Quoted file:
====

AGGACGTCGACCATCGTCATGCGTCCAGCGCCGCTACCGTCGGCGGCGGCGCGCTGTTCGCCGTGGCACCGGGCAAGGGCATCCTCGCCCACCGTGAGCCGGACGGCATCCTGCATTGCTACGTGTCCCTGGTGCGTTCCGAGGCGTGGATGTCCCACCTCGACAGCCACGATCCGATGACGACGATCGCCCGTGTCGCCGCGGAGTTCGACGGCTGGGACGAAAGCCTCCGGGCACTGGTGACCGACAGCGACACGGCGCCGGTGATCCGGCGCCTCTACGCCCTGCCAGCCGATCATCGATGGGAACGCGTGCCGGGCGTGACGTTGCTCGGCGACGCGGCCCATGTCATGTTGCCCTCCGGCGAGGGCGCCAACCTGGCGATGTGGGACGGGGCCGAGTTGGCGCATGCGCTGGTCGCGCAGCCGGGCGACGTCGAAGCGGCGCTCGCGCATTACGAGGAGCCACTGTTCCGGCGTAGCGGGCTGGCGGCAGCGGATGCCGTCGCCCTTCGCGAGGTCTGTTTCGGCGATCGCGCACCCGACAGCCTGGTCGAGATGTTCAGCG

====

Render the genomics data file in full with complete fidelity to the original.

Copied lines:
AGGACGTCGACCATCGTCATGCGTCCAGCGCCGCTACCGTCGGCGGCGGCGCGCTGTTCGCCGTGGCACCGGGCAAGGGCATCCTCGCCCACCGTGAGCCGGACGGCATCCTGCATTGCTACGTGTCCCTGGTGCGTTCCGAGGCGTGGATGTCCCACCTCGACAGCCACGATCCGATGACGACGATCGCCCGTGTCGCCGCGGAGTTCGACGGCTGGGACGAAAGCCTCCGGGCACTGGTGACCGACAGCGACACGGCGCCGGTGATCCGGCGCCTCTACGCCCTGCCAGCCGATCATCGATGGGAACGCGTGCCGGGCGTGACGTTGCTCGGCGACGCGGCCCATGTCATGTTGCCCTCCGGCGAGGGCGCCAACCTGGCGATGTGGGACGGGGCCGAGTTGGCGCATGCGCTGGTCGCGCAGCCGGGCGACGTCGAAGCGGCGCTCGCGCATTACGAGGAGCCACTGTTCCGGCGTAGCGGGCTGGCGGCAGCGGATGCCGTCGCCCTTCGCGAGGTCTGTTTCGGCGATCGCGCACCCGACAGCCTGGTCGAGATGTTCAGCG